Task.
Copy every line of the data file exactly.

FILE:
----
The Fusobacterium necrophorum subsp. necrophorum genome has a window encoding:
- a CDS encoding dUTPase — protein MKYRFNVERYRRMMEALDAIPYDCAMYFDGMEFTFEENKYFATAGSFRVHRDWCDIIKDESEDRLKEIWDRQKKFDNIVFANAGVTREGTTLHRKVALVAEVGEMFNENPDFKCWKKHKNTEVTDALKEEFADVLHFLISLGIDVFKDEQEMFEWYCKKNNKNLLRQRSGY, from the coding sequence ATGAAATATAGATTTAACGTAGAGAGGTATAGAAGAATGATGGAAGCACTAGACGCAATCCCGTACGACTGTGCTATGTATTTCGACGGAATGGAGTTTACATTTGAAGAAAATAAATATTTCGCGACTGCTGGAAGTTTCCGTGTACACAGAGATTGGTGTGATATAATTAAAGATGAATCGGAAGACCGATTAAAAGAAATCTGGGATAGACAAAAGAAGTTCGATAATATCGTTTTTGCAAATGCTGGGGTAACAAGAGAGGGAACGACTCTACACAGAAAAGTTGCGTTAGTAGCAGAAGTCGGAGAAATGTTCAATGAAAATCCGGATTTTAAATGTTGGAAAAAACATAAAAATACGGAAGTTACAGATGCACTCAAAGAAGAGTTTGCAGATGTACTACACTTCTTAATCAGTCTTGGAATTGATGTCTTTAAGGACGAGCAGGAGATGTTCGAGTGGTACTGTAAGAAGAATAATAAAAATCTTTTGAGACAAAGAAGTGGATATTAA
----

The Fusobacterium necrophorum subsp. necrophorum genome has a window encoding:
- a CDS encoding dUTPase — protein MKYRFNVERYRRMMEALDAIPYDCAMYFDGMEFTFEENKYFATAGSFRVHRDWCDIIKDESEDRLKEIWDRQKKFDNIVFANAGVTREGTTLHRKVALVAEVGEMFNENPDFKCWKKHKNTEVTDALKEEFADVLHFLISLGIDVFKDEQEMFEWYCKKNNKNLLRQRSGY, from the coding sequence ATGAAATATAGATTTAACGTAGAGAGGTATAGAAGAATGATGGAAGCACTAGACGCAATCCCGTACGACTGTGCTATGTATTTCGACGGAATGGAGTTTACATTTGAAGAAAATAAATATTTCGCGACTGCTGGAAGTTTCCGTGTACACAGAGATTGGTGTGATATAATTAAAGATGAATCGGAAGACCGATTAAAAGAAATCTGGGATAGACAAAAGAAGTTCGATAATATCGTTTTTGCAAATGCTGGGGTAACAAGAGAGGGAACGACTCTACACAGAAAAGTTGCGTTAGTAGCAGAAGTCGGAGAAATGTTCAATGAAAATCCGGATTTTAAATGTTGGAAAAAACATAAAAATACGGAAGTTACAGATGCACTCAAAGAAGAGTTTGCAGATGTACTACACTTCTTAATCAGTCTTGGAATTGATGTCTTTAAGGACGAGCAGGAGATGTTCGAGTGGTACTGTAAGAAGAATAATAAAAATCTTTTGAGACAAAGAAGTGGATATTAA